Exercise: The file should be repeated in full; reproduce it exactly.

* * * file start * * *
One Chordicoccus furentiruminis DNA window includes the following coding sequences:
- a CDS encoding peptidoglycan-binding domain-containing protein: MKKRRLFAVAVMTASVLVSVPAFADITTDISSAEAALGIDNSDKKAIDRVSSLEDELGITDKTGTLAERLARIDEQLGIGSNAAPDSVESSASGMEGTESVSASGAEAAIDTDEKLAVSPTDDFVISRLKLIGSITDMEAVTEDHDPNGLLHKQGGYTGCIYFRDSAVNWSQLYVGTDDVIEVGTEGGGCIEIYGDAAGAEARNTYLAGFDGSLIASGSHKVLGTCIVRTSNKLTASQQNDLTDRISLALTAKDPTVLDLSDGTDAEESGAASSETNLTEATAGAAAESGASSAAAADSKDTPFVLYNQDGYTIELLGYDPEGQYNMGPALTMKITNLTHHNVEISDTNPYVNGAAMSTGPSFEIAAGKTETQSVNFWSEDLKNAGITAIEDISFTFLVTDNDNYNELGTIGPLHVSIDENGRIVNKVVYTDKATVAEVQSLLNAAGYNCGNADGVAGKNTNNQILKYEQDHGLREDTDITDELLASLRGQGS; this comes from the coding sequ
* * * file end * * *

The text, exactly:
One Chordicoccus furentiruminis DNA window includes the following coding sequences:
- a CDS encoding peptidoglycan-binding domain-containing protein: MKKRRLFAVAVMTASVLVSVPAFADITTDISSAEAALGIDNSDKKAIDRVSSLEDELGITDKTGTLAERLARIDEQLGIGSNAAPDSVESSASGMEGTESVSASGAEAAIDTDEKLAVSPTDDFVISRLKLIGSITDMEAVTEDHDPNGLLHKQGGYTGCIYFRDSAVNWSQLYVGTDDVIEVGTEGGGCIEIYGDAAGAEARNTYLAGFDGSLIASGSHKVLGTCIVRTSNKLTASQQNDLTDRISLALTAKDPTVLDLSDGTDAEESGAASSETNLTEATAGAAAESGASSAAAADSKDTPFVLYNQDGYTIELLGYDPEGQYNMGPALTMKITNLTHHNVEISDTNPYVNGAAMSTGPSFEIAAGKTETQSVNFWSEDLKNAGITAIEDISFTFLVTDNDNYNELGTIGPLHVSIDENGRIVNKVVYTDKATVAEVQSLLNAAGYNCGNADGVAGKNTNNQILKYEQDHGLREDTDITDELLASLRGQGS; this comes from the coding sequ